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## CSCE 643 Computer Vision: Extractions of Image Features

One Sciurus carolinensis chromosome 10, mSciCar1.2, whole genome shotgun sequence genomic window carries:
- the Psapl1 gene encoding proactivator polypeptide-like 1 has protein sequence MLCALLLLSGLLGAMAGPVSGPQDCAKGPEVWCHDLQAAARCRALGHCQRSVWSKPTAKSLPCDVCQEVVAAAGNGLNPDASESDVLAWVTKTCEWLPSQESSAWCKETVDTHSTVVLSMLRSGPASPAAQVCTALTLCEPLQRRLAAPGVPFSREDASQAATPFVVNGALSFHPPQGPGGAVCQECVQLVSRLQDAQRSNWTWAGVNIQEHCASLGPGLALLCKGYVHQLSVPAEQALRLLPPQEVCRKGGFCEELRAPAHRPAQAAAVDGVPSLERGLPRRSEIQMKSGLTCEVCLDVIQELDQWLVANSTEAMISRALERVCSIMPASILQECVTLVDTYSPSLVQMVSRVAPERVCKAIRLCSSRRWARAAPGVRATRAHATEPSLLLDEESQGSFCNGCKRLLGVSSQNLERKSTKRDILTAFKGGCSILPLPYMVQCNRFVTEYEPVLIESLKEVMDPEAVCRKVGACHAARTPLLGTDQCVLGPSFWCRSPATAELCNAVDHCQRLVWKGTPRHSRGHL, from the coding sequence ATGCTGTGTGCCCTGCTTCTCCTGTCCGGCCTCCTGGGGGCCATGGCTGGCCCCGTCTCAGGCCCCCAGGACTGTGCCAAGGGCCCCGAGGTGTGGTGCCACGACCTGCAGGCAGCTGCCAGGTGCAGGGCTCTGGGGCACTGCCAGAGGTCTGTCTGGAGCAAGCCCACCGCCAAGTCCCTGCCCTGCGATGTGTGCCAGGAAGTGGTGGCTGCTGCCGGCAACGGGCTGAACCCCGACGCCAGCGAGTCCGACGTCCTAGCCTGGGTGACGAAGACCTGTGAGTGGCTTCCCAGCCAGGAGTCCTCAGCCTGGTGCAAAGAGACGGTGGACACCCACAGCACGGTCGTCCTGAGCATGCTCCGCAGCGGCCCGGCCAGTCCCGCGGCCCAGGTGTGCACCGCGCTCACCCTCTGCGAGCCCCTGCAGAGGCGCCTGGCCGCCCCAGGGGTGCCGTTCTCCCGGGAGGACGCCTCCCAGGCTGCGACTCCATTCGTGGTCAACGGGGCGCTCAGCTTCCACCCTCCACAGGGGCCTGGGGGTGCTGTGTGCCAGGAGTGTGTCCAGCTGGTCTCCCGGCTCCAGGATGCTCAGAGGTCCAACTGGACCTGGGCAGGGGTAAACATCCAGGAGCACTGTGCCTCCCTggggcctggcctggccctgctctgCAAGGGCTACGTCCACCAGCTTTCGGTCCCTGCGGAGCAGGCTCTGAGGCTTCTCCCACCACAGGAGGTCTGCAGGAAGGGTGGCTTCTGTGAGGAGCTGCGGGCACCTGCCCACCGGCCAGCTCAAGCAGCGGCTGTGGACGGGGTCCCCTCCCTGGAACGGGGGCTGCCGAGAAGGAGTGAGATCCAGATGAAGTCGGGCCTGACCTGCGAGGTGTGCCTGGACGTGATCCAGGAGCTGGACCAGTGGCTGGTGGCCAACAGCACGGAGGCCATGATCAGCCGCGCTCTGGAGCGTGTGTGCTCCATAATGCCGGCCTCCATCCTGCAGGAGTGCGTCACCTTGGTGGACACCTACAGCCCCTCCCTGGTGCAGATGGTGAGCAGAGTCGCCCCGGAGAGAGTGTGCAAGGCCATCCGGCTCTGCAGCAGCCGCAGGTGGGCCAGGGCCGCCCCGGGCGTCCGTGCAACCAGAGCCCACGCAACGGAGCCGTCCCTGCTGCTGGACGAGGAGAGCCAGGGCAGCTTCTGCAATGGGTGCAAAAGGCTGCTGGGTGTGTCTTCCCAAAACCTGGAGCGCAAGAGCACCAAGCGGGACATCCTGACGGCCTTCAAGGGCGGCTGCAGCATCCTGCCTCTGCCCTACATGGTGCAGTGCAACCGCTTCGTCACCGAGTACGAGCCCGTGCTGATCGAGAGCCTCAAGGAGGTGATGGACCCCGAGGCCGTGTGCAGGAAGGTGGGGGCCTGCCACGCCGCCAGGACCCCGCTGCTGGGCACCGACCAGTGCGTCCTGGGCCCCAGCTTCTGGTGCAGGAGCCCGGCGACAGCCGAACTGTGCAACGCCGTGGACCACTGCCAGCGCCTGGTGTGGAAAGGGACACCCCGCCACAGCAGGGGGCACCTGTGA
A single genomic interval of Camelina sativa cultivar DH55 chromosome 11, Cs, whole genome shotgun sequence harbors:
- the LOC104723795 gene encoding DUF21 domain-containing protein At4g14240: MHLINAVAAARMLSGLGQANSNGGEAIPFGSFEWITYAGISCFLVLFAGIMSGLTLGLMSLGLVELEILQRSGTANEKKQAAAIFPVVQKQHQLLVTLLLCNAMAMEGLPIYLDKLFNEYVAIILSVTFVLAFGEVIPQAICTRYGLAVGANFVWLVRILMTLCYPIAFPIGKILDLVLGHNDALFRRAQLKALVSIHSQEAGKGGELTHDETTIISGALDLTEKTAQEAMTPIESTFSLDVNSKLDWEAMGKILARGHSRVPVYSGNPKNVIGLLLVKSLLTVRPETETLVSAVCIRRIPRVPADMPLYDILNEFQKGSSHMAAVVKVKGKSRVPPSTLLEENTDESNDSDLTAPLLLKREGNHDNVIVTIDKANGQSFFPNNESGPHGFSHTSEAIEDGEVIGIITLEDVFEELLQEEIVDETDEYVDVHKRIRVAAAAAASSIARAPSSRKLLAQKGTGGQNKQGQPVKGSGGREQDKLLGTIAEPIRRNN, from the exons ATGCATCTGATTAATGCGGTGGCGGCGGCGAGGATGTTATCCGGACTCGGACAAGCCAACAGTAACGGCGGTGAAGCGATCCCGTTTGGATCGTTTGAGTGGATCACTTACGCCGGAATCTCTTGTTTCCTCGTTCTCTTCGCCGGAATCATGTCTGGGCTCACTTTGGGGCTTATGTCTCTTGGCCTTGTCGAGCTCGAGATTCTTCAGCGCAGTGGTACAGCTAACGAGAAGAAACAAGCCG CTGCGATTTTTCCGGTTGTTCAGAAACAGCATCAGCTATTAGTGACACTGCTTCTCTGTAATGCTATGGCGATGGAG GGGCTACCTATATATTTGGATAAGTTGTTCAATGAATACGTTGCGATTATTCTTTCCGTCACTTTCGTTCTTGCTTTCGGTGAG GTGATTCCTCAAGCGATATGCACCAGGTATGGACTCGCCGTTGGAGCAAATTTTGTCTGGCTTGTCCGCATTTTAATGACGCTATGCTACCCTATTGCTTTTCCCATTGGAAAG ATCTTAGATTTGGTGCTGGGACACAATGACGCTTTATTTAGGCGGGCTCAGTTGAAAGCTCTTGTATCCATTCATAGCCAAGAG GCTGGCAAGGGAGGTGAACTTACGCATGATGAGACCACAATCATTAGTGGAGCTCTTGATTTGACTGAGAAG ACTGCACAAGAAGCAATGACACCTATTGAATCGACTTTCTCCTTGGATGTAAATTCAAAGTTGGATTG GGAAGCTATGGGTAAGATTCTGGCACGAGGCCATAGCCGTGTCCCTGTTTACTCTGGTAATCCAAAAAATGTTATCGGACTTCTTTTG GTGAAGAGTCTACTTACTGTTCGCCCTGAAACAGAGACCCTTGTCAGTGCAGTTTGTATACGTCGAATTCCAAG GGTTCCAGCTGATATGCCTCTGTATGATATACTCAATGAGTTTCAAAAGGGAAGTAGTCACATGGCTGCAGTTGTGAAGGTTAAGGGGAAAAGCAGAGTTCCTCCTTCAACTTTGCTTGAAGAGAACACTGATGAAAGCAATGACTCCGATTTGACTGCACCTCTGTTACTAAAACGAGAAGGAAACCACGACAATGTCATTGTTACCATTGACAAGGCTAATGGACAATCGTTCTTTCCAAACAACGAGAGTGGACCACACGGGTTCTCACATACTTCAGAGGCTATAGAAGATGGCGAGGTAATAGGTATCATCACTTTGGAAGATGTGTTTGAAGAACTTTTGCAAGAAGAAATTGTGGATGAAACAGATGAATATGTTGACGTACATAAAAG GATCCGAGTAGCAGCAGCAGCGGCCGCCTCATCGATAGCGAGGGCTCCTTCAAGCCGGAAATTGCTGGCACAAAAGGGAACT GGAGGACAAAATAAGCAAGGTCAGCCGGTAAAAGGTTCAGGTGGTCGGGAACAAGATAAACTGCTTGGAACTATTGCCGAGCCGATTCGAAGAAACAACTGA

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**CSCE 643 Computer Vision:Extractions of Image Features**Jinxiang Chai**Good Image Features**• What are we looking for? • Strong features • Invariant to changes (affine and perspective, occlusion, illumination, etc.)**Feature Extraction**Why do we need to detect features? - Features correspond to important points in both the world and image spaces - Object detection/recognition - Solve the problem of correspondence • Locate an object in multiple images (i.e. in video) • Track the path of the object, infer 3D structures, object and camera movement**Outline**Image Features - Corner detection - SIFT extraction**What are Corners?**Point features**What are Corners?**Point features Where two edges come together Where the image gradient has significant components in the x and y direction We will establish corners from the gradient rather than the edge images**Basic Ideas**What are gradients along x and y directions?**Basic Ideas**What are gradients along x and y directions?**Basic Ideas**What are gradients along x and y directions? How to measure corners based on the gradient images?**Basic Ideas**What are gradients along x and y directions? How to measure corners based on the gradient images? How to measure corners based on the gradient images? - two major axes in the local window!**How to Find Two Major Axes?**• Principal component analysis (PCA)**How to Find Two Major Axes?**• Principal component analysis (PCA) The length of two major axes is dependent on the ration of eigen values (λ1/λ2 ).**Corner Detection Algorithm**1. Compute the image gradients 2. Define a neighborhood size as an area of interest around each pixel 3x3 neighborhood**Corner Detection Algorithm (cont’d)**• For each image pixel (i,j), construct the following matrix from it and its neighborhood values e.g. Similar to covariance matrix (Ix,Iy)T!**Corner Detection Algorithm (cont’d)**• For each matrix C(i,j), determine the 2 eigenvalues λ(i.j)=[λ1, λ2]. Simple case: • This means dominant gradient direction aligns with x or y axis. • If either λ1 or λ2 is close to zero, then this is not a corner.**Corner Detection Algorithm (cont’d)**• For each matrix C(i,j), determine the 2 eigenvalues λ(i.j)=[λ1, λ2]. Simple case: Interior Region Edge Corner Isolated pixels Large λ1 and small λ2 Large λ1 and large λ2 small λ1 and small λ2 λ1, λ2=0**Corner Detection Algorithm (cont’d)**• For each matrix C(i,j), determine the 2 eigenvalues λ(i.j)=[λ1, λ2]. General case: • This is just a rotated version of the one on last slide • If either λ1 or λ2 is close to zero, then this is not a corner. • invariant to 2D rotation**Eigen-values and Corner**• λ1 is large • λ2 is large**Eigen-values and Corner**• λ1 is large • λ2 is small**Eigen-values and Corner**• λ1 is small • λ2 is small**Corner Detection Algorithm (cont’d)**• For each matrix C(i,j), determine the 2 eigenvalues λ(i.j)=[λ1, λ2]. 5. If both λ1 and λ2 are big, we have a corner (Harris also checks the ratio of λs is not too high) ISSUE: The corners obtained will be a function of the threshold !**Image Gradients**Closeup of image orientation at each pixel**The Orientation Field**Corners are detected where both λ1 and λ2 are big**The Orientation Field**Corners are detected where both λ1 and λ2 are big**Corner Detection Sample Results**Threshold=25,000 Threshold=10,000 Threshold=5,000**Outline**Image Features - Corner detection - SIFT extraction**Scale Invariant Feature Transform (SIFT)**• Choosing features that are invariant to image scaling and rotation • Also, partially invariant to changes in illumination and 3D camera viewpoint**Motivation for SIFT**• Earlier Methods • Harris corner detector • Sensitive to changes in image scale • Finds locations in image with large gradients in two directions • No method was fully affine invariant • Although the SIFT approach is not fully invariant it allows for considerable affine change • SIFT also allows for changes in 3D viewpoint**Invariance**• Illumination • Scale • Rotation • Affine**Readings**• Object recognition from local scale-invariant features [pdf link], ICCV 09 • David G. Lowe, "Distinctive image features from scale-invariant keypoints,"International Journal of Computer Vision, 60, 2 (2004), pp. 91-110**SIFT Algorithm Overview**• Scale-space extrema detection • Keypoint localization • Orientation Assignment • Generation of keypoint descriptors.**Scale Space**• Different scales are appropriate for describing different objects in the image, and we may not know the correct scale/size ahead of time.**Scale space (Cont.)**• Looking for features (locations) that are stable (invariant) across all possible scale changes • use a continuous function of scale (scale space) • Which scale-space kernel will we use? • The Gaussian Function**Scale-Space of Image**• variable-scale Gaussian • input image**Scale-Space of Image**• variable-scale Gaussian • input image • To detect stable keypoint locations, find the scale-space extrema in difference-of-Gaussian function**Scale-Space of Image**• variable-scale Gaussian • input image • To detect stable keypoint locations, find the scale-space extrema in difference-of-Gaussian function**Scale-Space of Image**• variable-scale Gaussian • input image • To detect stable keypoint locations, find the scale-space extrema in difference-of-Gaussian function Look familiar?**Scale-Space of Image**• variable-scale Gaussian • input image • To detect stable keypoint locations, find the scale-space extrema in difference-of-Gaussian function Look familiar? -bandpass filter!**Difference of Gaussian**• A = Convolve image with vertical and horizontal 1D Gaussians, σ=sqrt(2) • B = Convolve A with vertical and horizontal 1D Gaussians, σ=sqrt(2) • DOG (Difference of Gaussian) = A – B • So how to deal with different scales?**Difference of Gaussian**• A = Convolve image with vertical and horizontal 1D Gaussians, σ=sqrt(2) • B = Convolve A with vertical and horizontal 1D Gaussians, σ=sqrt(2) • DOG (Difference of Gaussian) = A – B • Downsample B with bilinear interpolation with pixel spacing of 1.5 (linear combination of 4 adjacent pixels)**B1**A1 Difference of Gaussian Pyramid A3-B3 Blur B3 DOG3 A3 Downsample A2-B2 B2 Blur DOG2 A2 Input Image Downsample A1-B1 Blur DOG1 Blur**Other issues**• Initial smoothing ignores highest spatial frequencies of images**Other issues**• Initial smoothing ignores highest spatial frequencies of images - expand the input image by a factor of 2, using bilinear interpolation, prior to building the pyramid**Other issues**• Initial smoothing ignores highest spatial frequencies of images - expand the input image by a factor of 2, using bilinear interpolation, prior to building the pyramid • How to do downsampling with bilinear interpolations?**Bilinear Filter**Weighted sum of four neighboring pixels x u y v**Bilinear Filter**y Sampling at S(x,y): (i,j) (i,j+1) u x v (i+1,j+1) (i+1,j) S(x,y) = a*b*S(i,j) + a*(1-b)*S(i+1,j) + (1-a)*b*S(i,j+1) + (1-a)*(1-b)*S(i+1,j+1)**Bilinear Filter**y Sampling at S(x,y): (i,j) (i,j+1) u x v (i+1,j+1) (i+1,j) S(x,y) = a*b*S(i,j) + a*(1-b)*S(i+1,j) + (1-a)*b*S(i,j+1) + (1-a)*(1-b)*S(i+1,j+1) To optimize the above, do the following Si = S(i,j) + a*(S(i,j+1)-S(i)) Sj = S(i+1,j) + a*(S(i+1,j+1)-S(i+1,j)) S(x,y) = Si+b*(Sj-Si)**Bilinear Filter**y (i,j) (i,j+1) x (i+1,j+1) (i+1,j)**Pyramid Example**A3 DOG3 B3 A2 B2 DOG3 A1 B1 DOG1